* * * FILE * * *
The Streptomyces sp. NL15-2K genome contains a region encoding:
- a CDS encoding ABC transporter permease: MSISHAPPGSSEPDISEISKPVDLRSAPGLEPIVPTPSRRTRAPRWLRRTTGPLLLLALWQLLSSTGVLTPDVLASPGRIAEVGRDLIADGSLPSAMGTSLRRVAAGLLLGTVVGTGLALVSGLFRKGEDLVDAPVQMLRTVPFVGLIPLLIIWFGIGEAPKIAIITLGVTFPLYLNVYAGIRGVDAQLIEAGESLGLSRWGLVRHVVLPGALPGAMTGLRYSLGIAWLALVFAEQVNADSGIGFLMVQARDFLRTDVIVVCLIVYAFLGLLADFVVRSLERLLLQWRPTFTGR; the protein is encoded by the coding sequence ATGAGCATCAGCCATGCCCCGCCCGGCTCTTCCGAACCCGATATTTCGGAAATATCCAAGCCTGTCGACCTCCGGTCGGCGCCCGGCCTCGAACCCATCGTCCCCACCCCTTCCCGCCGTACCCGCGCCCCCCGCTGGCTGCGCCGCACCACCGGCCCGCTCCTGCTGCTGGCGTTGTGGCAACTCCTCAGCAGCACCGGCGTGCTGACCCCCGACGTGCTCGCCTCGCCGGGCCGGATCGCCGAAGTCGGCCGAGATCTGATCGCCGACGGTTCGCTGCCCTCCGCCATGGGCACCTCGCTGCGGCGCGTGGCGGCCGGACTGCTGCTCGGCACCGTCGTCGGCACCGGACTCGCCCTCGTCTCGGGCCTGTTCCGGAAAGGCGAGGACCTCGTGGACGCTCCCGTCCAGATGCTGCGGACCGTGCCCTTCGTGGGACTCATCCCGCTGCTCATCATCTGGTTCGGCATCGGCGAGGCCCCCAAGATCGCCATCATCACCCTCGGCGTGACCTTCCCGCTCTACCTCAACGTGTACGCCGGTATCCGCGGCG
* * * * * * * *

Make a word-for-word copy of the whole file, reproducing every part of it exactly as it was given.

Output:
The Streptomyces sp. NL15-2K genome contains a region encoding:
- a CDS encoding ABC transporter permease: MSISHAPPGSSEPDISEISKPVDLRSAPGLEPIVPTPSRRTRAPRWLRRTTGPLLLLALWQLLSSTGVLTPDVLASPGRIAEVGRDLIADGSLPSAMGTSLRRVAAGLLLGTVVGTGLALVSGLFRKGEDLVDAPVQMLRTVPFVGLIPLLIIWFGIGEAPKIAIITLGVTFPLYLNVYAGIRGVDAQLIEAGESLGLSRWGLVRHVVLPGALPGAMTGLRYSLGIAWLALVFAEQVNADSGIGFLMVQARDFLRTDVIVVCLIVYAFLGLLADFVVRSLERLLLQWRPTFTGR; the protein is encoded by the coding sequence ATGAGCATCAGCCATGCCCCGCCCGGCTCTTCCGAACCCGATATTTCGGAAATATCCAAGCCTGTCGACCTCCGGTCGGCGCCCGGCCTCGAACCCATCGTCCCCACCCCTTCCCGCCGTACCCGCGCCCCCCGCTGGCTGCGCCGCACCACCGGCCCGCTCCTGCTGCTGGCGTTGTGGCAACTCCTCAGCAGCACCGGCGTGCTGACCCCCGACGTGCTCGCCTCGCCGGGCCGGATCGCCGAAGTCGGCCGAGATCTGATCGCCGACGGTTCGCTGCCCTCCGCCATGGGCACCTCGCTGCGGCGCGTGGCGGCCGGACTGCTGCTCGGCACCGTCGTCGGCACCGGACTCGCCCTCGTCTCGGGCCTGTTCCGGAAAGGCGAGGACCTCGTGGACGCTCCCGTCCAGATGCTGCGGACCGTGCCCTTCGTGGGACTCATCCCGCTGCTCATCATCTGGTTCGGCATCGGCGAGGCCCCCAAGATCGCCATCATCACCCTCGGCGTGACCTTCCCGCTCTACCTCAACGTGTACGCCGGTATCCGCGGCG